By Joe Holley
Washington Post Staff Writer
Wednesday, October 5, 2005
John Arthur "Fritz" Velke II, 75, a retired Fairfax County music teacher and conductor of the National Concert Band of America, died of cancer Sept. 30 at the Casey House hospice in Rockville. He was a Bethesda resident.
Mr. Velke was born in the District and grew up in Alexandria. He began piano lessons at age 10, violin lessons at 12 and trombone lessons at 14.
As a senior at George Washington High School in Alexandria, he played violin in the Virginia All-State Orchestra. He later played several seasons in the Fairfax Symphony Orchestra. He also was a piano player with a number of area jazz and Dixieland bands.
He continued his music education at Catholic University, where he received a bachelor's degree in 1953 and a master's degree in 1955, both in music, and took postgraduate courses in music theory and composition. He also played first base for four seasons on the Catholic University varsity baseball team and was a lifelong fan of the Baltimore Orioles.
He played trombone in the U.S. Air Force Band from 1953 to 1957 and then began a 29-year teaching career in the Fairfax public schools. He taught elementary school bands in 1957 and 1958; band and girls chorus at Herndon High School, where he also coached baseball, from 1958 to 1964; band at Jefferson High School from 1964 to 1967; strings at several elementary schools from 1964 to 1977; and orchestra at several schools, including Irving Intermediate School and West Springfield High School, from 1977 to 1985.
His orchestra at West Springfield won a number of awards during his tenure as director. He retired in 1985.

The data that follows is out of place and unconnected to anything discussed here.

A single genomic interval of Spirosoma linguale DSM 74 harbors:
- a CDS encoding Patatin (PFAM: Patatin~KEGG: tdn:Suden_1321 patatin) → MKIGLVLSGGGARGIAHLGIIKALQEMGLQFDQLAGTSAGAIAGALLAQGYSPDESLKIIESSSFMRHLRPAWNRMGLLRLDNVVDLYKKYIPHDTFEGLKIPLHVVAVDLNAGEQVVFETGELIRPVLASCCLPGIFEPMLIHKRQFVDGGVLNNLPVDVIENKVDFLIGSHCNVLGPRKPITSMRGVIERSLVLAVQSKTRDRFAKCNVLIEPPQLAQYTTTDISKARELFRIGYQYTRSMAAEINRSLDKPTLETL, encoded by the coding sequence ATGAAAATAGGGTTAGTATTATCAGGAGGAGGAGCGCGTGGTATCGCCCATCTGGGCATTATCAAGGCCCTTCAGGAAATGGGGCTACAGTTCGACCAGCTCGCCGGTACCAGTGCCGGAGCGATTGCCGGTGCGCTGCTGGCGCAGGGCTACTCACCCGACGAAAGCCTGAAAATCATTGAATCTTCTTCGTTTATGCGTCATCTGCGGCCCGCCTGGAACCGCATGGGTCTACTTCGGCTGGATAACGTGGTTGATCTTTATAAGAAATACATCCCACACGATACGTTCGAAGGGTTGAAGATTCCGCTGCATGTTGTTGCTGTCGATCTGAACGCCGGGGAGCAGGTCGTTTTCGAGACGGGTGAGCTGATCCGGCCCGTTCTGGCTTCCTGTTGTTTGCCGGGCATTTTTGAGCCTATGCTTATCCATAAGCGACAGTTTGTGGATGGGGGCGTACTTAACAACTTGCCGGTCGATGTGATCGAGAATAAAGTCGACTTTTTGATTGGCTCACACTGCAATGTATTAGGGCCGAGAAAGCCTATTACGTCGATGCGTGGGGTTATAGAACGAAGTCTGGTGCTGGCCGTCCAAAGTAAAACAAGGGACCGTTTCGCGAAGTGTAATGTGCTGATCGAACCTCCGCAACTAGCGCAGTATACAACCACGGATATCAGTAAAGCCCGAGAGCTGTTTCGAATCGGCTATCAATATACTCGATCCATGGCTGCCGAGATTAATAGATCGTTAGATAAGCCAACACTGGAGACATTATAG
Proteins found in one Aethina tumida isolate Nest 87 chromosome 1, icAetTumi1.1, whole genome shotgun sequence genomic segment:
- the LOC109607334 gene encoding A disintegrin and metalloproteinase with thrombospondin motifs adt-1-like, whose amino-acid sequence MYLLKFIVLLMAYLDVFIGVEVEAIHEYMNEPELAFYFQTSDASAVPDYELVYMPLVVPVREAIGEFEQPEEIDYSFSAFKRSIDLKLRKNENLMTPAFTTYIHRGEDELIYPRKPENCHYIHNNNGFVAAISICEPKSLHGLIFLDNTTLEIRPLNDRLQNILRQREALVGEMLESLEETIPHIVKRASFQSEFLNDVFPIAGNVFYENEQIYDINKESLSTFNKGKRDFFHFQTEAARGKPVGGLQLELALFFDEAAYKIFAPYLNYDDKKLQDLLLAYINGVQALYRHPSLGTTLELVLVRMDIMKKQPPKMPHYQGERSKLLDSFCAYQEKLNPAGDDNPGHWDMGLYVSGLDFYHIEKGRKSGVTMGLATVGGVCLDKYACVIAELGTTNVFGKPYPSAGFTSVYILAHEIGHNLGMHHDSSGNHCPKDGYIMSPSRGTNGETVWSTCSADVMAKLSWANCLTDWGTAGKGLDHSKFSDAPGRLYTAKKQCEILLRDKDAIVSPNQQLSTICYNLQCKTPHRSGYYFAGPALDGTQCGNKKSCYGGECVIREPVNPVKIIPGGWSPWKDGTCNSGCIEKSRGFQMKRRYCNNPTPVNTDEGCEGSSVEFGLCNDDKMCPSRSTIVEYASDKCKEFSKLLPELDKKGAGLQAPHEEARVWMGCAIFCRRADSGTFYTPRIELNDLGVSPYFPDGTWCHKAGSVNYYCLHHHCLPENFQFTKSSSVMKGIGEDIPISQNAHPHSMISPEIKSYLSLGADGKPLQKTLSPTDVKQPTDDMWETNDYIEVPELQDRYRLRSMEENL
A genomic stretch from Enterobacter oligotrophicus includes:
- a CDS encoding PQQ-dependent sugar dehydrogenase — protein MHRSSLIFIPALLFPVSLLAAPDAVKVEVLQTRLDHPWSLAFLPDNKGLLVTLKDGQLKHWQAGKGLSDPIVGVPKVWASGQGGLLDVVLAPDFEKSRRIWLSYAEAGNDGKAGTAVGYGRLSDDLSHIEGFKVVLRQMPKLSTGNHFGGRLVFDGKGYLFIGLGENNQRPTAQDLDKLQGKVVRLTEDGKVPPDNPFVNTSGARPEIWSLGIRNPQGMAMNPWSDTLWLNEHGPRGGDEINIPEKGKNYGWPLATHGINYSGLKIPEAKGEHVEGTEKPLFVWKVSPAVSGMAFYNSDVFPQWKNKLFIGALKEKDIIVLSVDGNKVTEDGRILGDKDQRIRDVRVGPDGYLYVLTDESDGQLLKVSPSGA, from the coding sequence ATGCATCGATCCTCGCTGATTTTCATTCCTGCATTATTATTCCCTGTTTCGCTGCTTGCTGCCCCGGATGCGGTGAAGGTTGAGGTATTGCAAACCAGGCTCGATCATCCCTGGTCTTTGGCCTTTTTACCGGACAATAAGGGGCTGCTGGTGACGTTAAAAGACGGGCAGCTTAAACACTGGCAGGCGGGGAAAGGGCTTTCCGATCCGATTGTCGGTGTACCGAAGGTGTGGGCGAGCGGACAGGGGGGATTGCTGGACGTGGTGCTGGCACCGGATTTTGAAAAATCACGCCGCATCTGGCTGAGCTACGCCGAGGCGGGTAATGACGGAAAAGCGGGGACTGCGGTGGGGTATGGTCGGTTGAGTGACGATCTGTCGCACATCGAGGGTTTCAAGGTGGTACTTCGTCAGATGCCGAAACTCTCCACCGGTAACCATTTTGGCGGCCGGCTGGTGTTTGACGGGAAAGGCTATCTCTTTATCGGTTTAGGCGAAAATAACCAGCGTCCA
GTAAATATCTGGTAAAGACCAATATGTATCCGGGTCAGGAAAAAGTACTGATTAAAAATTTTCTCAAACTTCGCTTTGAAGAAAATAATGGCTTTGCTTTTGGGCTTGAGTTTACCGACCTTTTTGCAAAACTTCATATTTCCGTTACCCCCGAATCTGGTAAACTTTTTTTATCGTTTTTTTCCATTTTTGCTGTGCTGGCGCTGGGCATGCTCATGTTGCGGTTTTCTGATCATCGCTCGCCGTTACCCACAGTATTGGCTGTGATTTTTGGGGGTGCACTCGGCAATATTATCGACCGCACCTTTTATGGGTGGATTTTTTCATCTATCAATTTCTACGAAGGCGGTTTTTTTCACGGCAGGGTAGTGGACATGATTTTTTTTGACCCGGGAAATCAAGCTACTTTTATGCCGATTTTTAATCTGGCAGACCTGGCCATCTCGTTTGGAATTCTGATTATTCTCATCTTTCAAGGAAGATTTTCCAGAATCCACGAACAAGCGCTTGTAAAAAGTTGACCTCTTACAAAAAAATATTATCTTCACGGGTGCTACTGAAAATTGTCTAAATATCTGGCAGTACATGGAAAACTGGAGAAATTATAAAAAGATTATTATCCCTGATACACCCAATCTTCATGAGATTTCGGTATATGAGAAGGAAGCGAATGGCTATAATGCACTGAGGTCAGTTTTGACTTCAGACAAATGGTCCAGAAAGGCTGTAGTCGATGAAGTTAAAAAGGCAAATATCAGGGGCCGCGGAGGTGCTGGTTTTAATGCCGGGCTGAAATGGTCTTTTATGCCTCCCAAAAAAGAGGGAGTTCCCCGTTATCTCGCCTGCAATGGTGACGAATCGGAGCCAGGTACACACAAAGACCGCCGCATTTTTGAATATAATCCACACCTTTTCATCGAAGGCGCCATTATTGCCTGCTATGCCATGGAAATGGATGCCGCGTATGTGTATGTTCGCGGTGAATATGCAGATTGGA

In 1974, Mr. Velke joined the National Concert Band of America as a trombonist and assistant conductor. He retired in 1997 as conductor.
He also conducted several community bands, including the Alexandria Citizens' Band (1964 to 1966 and 1985 to 1996) and the Falls Church Civic Band (1969 to 1979). In 1986, he began performing with Windjammers Unlimited and in 1991 became a member of the guest conductor staff. In addition, he played trombone with the quartet D.C. Bones and piano with D.C. Dixie, a Dixieland band, and Sounds East, a jazz group.
Mr. Velke also was an accomplished composer. His 27 commissioned works included pieces for chorus, symphonic band, orchestra and various chamber groups. His "Concerto for Band" won the American Bandmasters Association Prize in 1962.
He was president and chief executive of Velke Publishing Co. and a member of All Saints Episcopal Church in Chevy Chase.
His first marriage, to Elizabeth Waterman Velke, ended in divorce.
Survivors include his wife of 31 years, Katherine Rogus Velke of Bethesda; four children from his first marriage, John A. Velke III of Jemison, Ala., Betsy DeMulder of Springfield, Bob Velke of Columbia and Jim Velke of Germantown; two stepchildren from his second marriage, Chris Van der Slice of Ocean City and Jennifer Van der Slice of Anchorage; a brother, David "Hans" Velke of Catharpin; and 13 grandchildren.
In 1964, the Arlington Symphony Orchestra commissioned Mr. Velke to write a concerto for brass. He completed the piece, and the orchestra played it, but Mr. Velke wasn't quite satisfied with what he had composed. He took it back to tweak it, his daughter recalled, but never finished his revisions. In the last weeks of his life, his children commissioned a composer and arranger, Blair Goins, to complete the changes their father had intended to make so many years ago. He finished shortly before Mr. Velke's death. The revised concerto will be played for the first time at his funeral.